Regulatory approvals have proven one of the last stumbling blocks for US investment manager Blackstone's $8.9 billion takeover of Crown Resorts (ASX: CWN), but today two of three state-based agencies have given the deal the thumbs up.
Approval from the Victorian Gambling and Casino Control Commission (VGCCC) comes within weeks of handing down an $80 million fine to Crown for allowing high rollers at its Melbourne casino to evade anti-money laundering rules and China’s currency controls.
Crown also advised the market today it had received approval from the New South Wales Independent Gaming and Liquor Authority (ILGA), which means it now only has to wait on regulators in Western Australia, in addition to Federal Court of Australia approval for the scheme of implementation that received a green light from shareholders last month.
The VGCCC has approved the Blackstone Group as a suitable associate of Melbourne’s casino operator and its takeover of Crown as a major change in the state of the casino operator’s affairs, following "comprehensive probity investigations" into the group and its affiliates.
The determination comes with several conditions that have all been agreed upon by Crown and Blackstone, including the following:
- Strengthening of Crown's governance through the mandatory application of the ASX Corporate Governance Principles and recommendations, including that Crown Melbourne have a majority independent board of directors;
- Enhanced reporting of anti-money laundering and responsible gambling activities and additional auditing requirements on Crown;
- New role requirements for Crown Melbourne’s CEO and key executives and non-interference requirements;
- Improved information sharing with law enforcement agencies that Blackstone cannot change its corporate structure and funding arrangements without VGCCC approval, meaning Blackstone will not be able to introduce new investors into the structure without VGCCC approval; and
- That Blackstone invests in, and maintains Crown Melbourne as the flagship casino in Australia.
All conditions are legally enforceable by the VGCCC.
“In reaching this decision, our specialist team put in many months of work investigating the suitability of the Blackstone Group to become an associate of the Melbourne casino operator,” VGCCC chairperson Fran Thorn explained.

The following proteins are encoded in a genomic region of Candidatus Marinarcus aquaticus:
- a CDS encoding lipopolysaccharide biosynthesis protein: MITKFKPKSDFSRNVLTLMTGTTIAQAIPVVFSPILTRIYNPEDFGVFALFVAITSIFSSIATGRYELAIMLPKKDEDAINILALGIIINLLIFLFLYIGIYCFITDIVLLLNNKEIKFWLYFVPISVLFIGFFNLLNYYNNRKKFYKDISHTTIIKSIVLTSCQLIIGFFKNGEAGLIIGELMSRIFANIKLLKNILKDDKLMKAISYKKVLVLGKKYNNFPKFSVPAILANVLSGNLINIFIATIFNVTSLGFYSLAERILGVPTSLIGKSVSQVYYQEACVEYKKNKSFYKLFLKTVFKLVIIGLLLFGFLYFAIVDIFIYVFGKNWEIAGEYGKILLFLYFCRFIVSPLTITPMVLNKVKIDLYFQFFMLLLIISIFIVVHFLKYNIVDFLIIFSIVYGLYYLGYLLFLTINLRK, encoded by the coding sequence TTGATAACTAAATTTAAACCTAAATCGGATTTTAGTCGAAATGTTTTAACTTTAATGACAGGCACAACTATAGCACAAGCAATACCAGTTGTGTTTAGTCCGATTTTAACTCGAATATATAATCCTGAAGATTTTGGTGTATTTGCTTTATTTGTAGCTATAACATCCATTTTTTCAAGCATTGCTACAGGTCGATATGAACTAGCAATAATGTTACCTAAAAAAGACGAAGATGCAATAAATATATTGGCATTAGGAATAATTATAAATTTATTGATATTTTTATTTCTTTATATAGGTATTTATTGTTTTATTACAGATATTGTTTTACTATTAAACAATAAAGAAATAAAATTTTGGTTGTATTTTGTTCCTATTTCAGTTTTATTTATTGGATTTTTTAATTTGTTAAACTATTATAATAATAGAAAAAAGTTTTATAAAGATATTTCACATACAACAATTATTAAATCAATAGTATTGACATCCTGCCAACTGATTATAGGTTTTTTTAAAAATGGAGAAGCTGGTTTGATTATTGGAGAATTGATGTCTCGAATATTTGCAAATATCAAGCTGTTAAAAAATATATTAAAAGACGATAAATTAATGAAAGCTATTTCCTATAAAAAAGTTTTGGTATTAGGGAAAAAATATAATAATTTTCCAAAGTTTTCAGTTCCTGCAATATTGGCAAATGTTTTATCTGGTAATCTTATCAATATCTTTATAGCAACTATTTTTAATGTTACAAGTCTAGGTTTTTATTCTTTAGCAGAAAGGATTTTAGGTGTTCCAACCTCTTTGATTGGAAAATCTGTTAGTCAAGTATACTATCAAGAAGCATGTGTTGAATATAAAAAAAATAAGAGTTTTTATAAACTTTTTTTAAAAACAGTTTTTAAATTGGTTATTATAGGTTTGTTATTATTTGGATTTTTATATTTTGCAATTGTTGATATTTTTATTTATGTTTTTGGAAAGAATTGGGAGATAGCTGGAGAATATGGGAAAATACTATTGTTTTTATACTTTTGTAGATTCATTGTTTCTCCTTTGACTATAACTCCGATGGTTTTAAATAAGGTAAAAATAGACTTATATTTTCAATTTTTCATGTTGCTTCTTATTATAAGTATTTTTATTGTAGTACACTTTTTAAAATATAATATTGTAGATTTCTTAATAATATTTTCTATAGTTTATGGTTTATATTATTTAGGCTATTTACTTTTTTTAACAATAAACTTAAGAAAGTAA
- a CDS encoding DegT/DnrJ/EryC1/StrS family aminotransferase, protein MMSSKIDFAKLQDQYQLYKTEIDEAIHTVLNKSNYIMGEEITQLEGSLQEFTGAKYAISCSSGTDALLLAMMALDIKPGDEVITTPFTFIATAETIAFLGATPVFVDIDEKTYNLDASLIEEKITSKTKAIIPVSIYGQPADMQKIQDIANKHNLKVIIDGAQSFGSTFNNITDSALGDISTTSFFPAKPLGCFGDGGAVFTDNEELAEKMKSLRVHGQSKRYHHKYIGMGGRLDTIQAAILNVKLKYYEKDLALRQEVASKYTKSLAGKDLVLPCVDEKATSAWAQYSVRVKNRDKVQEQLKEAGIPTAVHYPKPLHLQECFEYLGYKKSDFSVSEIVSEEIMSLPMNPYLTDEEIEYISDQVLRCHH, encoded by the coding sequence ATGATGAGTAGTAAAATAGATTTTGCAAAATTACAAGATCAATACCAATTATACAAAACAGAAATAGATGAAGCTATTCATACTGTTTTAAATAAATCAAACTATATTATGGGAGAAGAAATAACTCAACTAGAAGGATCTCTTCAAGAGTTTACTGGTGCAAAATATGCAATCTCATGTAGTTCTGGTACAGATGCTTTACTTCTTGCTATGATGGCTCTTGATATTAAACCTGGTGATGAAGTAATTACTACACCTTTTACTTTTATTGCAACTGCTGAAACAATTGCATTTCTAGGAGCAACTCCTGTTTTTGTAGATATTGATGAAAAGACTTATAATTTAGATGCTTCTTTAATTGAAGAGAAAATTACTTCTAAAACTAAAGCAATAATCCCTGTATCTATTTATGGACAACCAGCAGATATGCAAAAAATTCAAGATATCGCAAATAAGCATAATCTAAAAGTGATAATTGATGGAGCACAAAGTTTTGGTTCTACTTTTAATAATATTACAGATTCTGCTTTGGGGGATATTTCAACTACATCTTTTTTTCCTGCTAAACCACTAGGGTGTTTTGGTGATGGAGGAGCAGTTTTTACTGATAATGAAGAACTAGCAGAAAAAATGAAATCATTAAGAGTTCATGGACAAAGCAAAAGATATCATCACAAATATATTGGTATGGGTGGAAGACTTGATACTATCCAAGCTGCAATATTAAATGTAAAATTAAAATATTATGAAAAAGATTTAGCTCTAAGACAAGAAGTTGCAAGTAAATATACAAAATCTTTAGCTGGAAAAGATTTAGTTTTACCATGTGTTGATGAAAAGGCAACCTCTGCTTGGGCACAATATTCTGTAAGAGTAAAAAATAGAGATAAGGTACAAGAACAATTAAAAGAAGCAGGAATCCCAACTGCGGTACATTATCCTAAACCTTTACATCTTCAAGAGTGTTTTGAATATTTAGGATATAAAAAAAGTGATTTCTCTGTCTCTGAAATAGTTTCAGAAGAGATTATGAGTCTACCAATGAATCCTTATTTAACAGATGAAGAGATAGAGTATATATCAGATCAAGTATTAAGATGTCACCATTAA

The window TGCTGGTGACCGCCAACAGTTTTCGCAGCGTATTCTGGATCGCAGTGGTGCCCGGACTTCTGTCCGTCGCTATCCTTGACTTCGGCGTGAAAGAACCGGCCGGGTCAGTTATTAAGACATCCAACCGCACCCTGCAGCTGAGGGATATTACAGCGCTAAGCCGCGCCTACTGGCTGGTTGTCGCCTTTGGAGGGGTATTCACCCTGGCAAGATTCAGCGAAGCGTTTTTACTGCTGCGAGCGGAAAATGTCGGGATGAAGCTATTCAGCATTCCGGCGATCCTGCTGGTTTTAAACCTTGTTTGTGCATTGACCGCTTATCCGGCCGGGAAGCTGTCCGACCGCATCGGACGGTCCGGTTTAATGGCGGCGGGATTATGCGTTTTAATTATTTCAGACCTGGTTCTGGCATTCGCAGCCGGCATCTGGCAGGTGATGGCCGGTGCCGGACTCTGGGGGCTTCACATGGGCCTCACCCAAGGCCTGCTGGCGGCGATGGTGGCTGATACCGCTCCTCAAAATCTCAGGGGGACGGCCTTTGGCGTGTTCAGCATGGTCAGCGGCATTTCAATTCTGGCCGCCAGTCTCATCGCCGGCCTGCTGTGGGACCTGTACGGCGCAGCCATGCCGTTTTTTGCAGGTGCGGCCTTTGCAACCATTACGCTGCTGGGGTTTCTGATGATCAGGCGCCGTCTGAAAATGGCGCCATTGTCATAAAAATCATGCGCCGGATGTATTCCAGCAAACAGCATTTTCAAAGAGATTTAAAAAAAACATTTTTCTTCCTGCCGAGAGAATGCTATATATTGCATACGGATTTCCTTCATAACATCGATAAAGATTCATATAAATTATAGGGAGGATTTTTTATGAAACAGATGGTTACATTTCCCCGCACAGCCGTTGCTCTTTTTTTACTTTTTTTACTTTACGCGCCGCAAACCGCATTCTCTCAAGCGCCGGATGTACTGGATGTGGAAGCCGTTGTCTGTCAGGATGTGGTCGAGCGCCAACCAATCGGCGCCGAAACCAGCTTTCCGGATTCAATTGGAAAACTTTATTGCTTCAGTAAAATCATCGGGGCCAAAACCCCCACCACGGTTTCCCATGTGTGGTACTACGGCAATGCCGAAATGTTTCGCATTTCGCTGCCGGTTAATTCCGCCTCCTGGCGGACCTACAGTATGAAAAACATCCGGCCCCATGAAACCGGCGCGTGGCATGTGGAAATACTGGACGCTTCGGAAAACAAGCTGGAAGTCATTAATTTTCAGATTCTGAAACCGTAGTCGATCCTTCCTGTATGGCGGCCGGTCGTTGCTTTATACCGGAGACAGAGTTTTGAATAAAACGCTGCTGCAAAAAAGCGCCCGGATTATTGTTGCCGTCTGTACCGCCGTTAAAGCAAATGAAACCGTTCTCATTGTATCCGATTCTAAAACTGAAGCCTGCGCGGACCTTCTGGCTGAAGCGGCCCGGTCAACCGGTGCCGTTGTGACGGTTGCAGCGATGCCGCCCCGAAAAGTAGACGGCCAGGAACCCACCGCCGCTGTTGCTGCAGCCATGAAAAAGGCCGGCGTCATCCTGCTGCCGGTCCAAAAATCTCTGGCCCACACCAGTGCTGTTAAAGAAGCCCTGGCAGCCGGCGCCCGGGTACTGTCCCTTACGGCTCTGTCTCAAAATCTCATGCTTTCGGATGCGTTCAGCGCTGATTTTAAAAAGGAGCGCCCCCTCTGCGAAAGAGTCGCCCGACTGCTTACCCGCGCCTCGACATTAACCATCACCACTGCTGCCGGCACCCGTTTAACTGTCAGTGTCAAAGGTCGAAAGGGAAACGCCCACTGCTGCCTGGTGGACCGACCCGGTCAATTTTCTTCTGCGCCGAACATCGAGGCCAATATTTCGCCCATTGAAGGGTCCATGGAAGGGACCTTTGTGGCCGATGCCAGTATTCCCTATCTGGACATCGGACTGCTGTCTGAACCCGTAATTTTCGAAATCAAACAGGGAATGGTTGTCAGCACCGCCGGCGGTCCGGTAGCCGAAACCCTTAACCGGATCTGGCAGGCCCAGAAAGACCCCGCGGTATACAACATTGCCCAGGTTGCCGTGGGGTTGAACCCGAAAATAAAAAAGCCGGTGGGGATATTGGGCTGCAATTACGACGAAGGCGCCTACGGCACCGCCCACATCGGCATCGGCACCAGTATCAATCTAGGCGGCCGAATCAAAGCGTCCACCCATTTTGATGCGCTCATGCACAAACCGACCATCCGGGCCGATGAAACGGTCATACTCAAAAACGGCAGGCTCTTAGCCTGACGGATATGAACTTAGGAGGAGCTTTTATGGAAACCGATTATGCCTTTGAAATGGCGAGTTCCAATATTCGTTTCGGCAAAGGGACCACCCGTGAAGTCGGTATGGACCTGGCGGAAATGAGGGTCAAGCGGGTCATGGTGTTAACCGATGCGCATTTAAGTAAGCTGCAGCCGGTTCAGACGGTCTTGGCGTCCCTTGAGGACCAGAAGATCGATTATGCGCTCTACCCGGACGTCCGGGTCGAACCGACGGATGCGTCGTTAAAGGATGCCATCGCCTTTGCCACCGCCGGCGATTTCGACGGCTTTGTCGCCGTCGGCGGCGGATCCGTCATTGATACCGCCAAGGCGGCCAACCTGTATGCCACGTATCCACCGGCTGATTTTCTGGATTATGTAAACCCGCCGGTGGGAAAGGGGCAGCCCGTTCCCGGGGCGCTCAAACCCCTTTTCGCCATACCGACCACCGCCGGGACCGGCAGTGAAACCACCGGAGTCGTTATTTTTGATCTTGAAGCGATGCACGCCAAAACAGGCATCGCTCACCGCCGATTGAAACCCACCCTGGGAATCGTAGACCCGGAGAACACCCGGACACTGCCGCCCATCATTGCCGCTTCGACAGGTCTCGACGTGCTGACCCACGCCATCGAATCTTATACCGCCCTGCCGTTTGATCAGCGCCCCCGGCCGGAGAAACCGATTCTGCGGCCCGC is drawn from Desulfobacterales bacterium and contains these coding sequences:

"Our approval comes with stringent conditions which balance delivering stronger controls on the casino and ensuring it continues to be the flagship casino in Australia. We will take action should any of these conditions not be met by either Blackstone or Crown."
Many of the conditions imposed align with recommendations from last year’s Royal Commission into the casino operator and licence, which Crown Melbourne will still have to address.
Crown Melbourne will still have to operate under the appointed special manager, and undergo the Commission’s suitability assessment in 2024 in order to retain its licence.
In October last year the Victorian Royal Commission concluded Crown was unsuitable to hold a casino licence in the state after engaging in "illegal, dishonest, unethical and exploitative" conduct, but the operation was allowed to keep going in light of Crown Melbourne's contribution to the economy.
A similar scene played out in March in Western Australia, where the Perth Casino Royal Commission (PCRC) found the company had failed to minimise gambling-related harm, facilitated money laundering, failed to have an effective anti-money laundering program, and permitted junkets with links to criminals to operate at the casino.
The PCRC report did not make a recommendation to revoke Crown's gambling licence, but detailed remediation activities the company would need to implement to become suitable to hold a licence during a transition phase.
Both these Royal Commissions flowed on from the findings of the 2020-21 NSW Bergin Inquiry, which probed the group's operations in Melbourne and Perth as part of investigations relating to a proposed gaming licence for a casino at Barangaroo in Sydney.
That investigation also deemed Crown unsuitable to hold a licence, and since then the ostentatious tower on Darling Harbour has only been open for non-gaming activities and areas such as accommodation, restaurants, bars and entertainment.
The Crown Resorts board now only has one non-executive director, Jane Halton, who was present during the Bergin Inquiry.
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